skip navigation

Justinfo Subscribe to Stay Informed

Add your conference to our Justice Events calendar


NCJRS Abstract


Subscribe to Stay Informed
Want to be in the know? JUSTINFO is a biweekly e-newsletter containing information about new publications, events, training, funding opportunities, and Web-based resources available from the NCJRS Federal sponsors. Sign up to get JUSTINFO in your inbox.

The document referenced below is part of the NCJRS Library collection.
To conduct further searches of the collection, visit the NCJRS Abstracts Database.

How to Obtain Documents
NCJ Number: NCJ 184373     Find in a Library
Title: Automated DNA Typing: Method of the Future?
  Document URL: Text PDF 
Author(s): Holly A. Hammond ; C. Thomas Caskey
Date Published: 02/1997
Page Count: 2
  Series: NIJ Research Preview
  Annotation: This project sought a DNA typing system that overcomes the limitations of samples found at crime scenes.
Abstract: The project replicated the DNA sample, i.e., synthesized new DNA from existing DNA to obtain sufficient quantities for analysis and then identified genetic markers for DNA typing. This procedure, known as PCR-STR, can produce reliable results with degraded specimens, is quick, and can be automated to permit the creation of a vastly improved database of DNA profiles of convicted offenders. STR analysis was initially developed as a manual process, but automated methods are becoming available. The key to this technology is the use of fluorescent chemicals during the PCR process. A laser-generated fluorescent signal from the STR alleles passes information to a computer, where the collected data are analyzed to produce DNA profile information. In addition, robotic workstations are available to process DNA samples and assist with other procedures. With automation, the entire process, from DNA extraction to data interpretation, could be accomplished with little human involvement or manipulation, thereby reducing the possibility of error. PCR-STR promises to extend the application of DNA typing as a powerful criminal justice tool that helps to establish, with a high degree of certitude, the guilt or innocence of suspects. 3 notes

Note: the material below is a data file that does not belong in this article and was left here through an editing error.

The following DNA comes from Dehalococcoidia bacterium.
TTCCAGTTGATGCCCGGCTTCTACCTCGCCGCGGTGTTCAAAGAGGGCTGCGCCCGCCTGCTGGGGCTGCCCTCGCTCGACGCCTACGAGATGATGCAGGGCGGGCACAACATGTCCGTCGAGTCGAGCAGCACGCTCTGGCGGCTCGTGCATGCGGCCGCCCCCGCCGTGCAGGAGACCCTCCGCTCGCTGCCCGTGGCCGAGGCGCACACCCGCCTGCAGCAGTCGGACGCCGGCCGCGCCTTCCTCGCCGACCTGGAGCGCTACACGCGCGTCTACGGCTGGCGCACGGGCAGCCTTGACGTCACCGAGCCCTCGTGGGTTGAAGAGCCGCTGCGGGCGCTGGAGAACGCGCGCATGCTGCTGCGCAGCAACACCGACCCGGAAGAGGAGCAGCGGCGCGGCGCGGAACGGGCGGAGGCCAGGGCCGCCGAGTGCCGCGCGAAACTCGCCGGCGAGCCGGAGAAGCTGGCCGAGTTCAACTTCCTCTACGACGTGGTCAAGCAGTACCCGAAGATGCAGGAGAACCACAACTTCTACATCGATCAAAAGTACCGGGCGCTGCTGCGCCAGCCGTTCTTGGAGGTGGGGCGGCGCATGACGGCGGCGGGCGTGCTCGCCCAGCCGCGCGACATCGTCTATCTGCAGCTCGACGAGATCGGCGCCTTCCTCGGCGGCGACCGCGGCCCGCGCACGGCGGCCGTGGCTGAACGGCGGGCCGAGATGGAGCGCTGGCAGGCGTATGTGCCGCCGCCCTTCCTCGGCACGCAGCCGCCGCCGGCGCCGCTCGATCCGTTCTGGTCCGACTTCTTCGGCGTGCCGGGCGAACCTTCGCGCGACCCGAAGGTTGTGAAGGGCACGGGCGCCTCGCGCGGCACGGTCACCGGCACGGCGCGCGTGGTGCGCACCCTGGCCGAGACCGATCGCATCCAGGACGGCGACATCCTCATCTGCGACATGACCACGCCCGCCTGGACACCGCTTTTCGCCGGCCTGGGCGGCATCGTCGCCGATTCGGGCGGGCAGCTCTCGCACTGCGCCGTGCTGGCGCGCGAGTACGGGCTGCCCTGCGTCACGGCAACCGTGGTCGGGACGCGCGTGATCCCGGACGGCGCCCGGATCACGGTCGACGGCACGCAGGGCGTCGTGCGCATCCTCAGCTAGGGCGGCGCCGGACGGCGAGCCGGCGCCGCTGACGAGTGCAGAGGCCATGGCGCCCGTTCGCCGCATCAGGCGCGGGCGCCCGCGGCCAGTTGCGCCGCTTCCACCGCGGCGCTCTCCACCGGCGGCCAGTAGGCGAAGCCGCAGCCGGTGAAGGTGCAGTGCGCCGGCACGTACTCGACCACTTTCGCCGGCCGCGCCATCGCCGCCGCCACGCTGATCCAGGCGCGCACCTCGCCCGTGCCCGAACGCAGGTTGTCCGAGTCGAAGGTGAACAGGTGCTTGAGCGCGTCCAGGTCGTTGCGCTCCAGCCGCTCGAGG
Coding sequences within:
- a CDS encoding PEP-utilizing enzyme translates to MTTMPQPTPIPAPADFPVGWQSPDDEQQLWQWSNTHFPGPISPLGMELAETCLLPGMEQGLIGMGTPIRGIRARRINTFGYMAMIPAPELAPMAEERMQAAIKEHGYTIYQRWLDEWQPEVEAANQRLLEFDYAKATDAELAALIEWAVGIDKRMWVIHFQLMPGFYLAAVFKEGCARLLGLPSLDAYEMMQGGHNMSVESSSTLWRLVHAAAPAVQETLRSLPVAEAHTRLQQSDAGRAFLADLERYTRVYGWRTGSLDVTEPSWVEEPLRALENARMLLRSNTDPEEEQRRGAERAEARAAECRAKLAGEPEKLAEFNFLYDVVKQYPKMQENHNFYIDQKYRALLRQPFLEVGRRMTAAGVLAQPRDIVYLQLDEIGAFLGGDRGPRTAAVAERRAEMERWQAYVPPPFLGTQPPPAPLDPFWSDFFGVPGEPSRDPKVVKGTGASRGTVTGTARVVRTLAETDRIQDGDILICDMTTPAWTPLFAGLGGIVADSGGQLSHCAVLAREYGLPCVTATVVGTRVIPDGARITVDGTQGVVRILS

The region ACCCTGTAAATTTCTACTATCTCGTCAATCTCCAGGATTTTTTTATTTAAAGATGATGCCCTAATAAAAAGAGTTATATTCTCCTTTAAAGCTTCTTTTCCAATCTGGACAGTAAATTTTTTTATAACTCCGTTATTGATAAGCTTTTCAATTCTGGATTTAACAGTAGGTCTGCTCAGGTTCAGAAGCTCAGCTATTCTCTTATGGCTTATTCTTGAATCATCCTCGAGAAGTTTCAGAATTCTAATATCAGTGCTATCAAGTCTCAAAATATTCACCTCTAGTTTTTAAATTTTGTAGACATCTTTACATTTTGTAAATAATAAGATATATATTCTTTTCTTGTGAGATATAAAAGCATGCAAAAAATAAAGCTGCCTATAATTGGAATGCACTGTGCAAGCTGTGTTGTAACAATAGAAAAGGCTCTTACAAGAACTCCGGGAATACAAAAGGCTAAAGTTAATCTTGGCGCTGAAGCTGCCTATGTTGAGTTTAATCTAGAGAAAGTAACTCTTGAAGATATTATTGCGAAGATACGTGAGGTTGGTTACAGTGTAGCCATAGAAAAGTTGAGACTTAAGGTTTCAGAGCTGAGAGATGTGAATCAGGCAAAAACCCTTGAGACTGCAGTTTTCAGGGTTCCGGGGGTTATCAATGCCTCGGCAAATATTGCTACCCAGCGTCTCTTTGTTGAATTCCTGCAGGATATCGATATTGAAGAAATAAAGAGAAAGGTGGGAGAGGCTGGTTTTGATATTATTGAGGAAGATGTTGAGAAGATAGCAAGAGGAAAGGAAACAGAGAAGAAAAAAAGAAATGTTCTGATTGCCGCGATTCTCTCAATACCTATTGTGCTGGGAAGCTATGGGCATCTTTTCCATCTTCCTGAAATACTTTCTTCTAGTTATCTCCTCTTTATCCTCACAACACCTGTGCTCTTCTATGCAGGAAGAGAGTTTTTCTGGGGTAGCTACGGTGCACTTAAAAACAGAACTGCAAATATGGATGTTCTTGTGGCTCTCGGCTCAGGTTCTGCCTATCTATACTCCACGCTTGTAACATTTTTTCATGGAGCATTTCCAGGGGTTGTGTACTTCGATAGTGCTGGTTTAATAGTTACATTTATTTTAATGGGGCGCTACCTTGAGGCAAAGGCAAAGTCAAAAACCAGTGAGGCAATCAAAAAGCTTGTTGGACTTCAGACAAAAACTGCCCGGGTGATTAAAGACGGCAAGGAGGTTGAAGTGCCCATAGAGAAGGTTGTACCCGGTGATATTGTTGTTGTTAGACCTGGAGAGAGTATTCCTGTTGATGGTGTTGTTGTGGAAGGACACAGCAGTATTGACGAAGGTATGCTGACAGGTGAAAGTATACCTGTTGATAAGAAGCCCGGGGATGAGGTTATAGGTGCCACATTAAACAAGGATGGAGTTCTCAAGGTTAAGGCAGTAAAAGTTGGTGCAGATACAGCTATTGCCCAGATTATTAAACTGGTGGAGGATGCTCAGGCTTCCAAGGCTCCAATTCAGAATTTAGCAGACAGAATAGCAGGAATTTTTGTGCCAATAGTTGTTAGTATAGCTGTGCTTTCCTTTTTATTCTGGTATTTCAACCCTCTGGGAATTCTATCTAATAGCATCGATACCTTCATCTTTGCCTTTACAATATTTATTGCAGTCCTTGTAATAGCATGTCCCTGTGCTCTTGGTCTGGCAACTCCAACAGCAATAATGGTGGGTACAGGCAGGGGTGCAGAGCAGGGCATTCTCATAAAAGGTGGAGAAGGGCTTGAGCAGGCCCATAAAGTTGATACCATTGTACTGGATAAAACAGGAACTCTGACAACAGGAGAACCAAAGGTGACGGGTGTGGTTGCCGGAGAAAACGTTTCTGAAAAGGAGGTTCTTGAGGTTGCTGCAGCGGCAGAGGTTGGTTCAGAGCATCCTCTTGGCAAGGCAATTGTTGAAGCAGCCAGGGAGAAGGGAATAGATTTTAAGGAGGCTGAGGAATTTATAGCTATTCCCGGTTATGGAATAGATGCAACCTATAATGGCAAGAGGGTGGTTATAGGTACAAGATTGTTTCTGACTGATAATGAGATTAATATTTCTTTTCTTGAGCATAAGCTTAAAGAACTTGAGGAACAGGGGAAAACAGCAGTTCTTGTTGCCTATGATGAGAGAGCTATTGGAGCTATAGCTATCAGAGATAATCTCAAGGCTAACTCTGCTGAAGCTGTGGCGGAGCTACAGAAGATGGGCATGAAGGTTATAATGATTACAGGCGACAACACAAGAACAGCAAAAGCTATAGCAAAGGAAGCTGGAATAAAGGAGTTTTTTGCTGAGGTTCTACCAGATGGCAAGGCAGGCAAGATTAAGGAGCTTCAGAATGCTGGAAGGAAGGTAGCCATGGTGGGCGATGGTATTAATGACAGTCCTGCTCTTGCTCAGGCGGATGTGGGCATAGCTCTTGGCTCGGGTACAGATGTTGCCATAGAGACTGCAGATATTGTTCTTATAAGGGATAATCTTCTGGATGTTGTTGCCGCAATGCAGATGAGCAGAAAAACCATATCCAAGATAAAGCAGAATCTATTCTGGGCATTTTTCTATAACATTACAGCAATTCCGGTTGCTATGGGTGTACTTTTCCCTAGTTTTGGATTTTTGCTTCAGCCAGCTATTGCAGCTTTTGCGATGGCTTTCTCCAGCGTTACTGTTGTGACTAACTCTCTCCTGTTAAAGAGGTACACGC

Main Term(s): Criminology
Index Term(s): Computer aided operations ; Science and Technology ; Forensics/Forensic Sciences ; Investigative techniques ; DNA fingerprinting
Sponsoring Agency: National Institute of Justice (NIJ)
US Department of Justice
Office of Justice Programs
United States of America
Grant Number: 90-IJ-CX-0037;92-IJ-CX-K042
Sale Source: US Dept of Justice NIJ Pub
810 Seventh Street, NW
Washington, DC 20531
United States of America
Type: Report (Technical)
Country: United States of America
Language: English
  To cite this abstract, use the following link:

* A link to the full-text document is provided whenever possible. For documents not available online, a link to the publisher's web site is provided.